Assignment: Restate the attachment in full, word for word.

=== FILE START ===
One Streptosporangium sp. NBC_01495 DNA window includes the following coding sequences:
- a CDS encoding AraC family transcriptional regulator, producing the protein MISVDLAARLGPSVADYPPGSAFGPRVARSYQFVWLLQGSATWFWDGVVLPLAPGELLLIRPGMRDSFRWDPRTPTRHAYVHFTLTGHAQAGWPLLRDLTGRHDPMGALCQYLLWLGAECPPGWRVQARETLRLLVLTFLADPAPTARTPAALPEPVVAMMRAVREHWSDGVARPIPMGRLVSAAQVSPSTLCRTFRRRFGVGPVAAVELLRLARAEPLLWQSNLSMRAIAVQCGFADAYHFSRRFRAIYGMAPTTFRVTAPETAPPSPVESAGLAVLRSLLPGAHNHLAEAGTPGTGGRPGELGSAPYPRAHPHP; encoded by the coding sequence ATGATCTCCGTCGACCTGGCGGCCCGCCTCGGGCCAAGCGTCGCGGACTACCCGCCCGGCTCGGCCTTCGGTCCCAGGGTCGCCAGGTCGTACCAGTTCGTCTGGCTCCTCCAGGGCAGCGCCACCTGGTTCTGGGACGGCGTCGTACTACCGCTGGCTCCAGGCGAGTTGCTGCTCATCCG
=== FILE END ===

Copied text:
One Streptosporangium sp. NBC_01495 DNA window includes the following coding sequences:
- a CDS encoding AraC family transcriptional regulator, producing the protein MISVDLAARLGPSVADYPPGSAFGPRVARSYQFVWLLQGSATWFWDGVVLPLAPGELLLIRPGMRDSFRWDPRTPTRHAYVHFTLTGHAQAGWPLLRDLTGRHDPMGALCQYLLWLGAECPPGWRVQARETLRLLVLTFLADPAPTARTPAALPEPVVAMMRAVREHWSDGVARPIPMGRLVSAAQVSPSTLCRTFRRRFGVGPVAAVELLRLARAEPLLWQSNLSMRAIAVQCGFADAYHFSRRFRAIYGMAPTTFRVTAPETAPPSPVESAGLAVLRSLLPGAHNHLAEAGTPGTGGRPGELGSAPYPRAHPHP; encoded by the coding sequence ATGATCTCCGTCGACCTGGCGGCCCGCCTCGGGCCAAGCGTCGCGGACTACCCGCCCGGCTCGGCCTTCGGTCCCAGGGTCGCCAGGTCGTACCAGTTCGTCTGGCTCCTCCAGGGCAGCGCCACCTGGTTCTGGGACGGCGTCGTACTACCGCTGGCTCCAGGCGAGTTGCTGCTCATCCG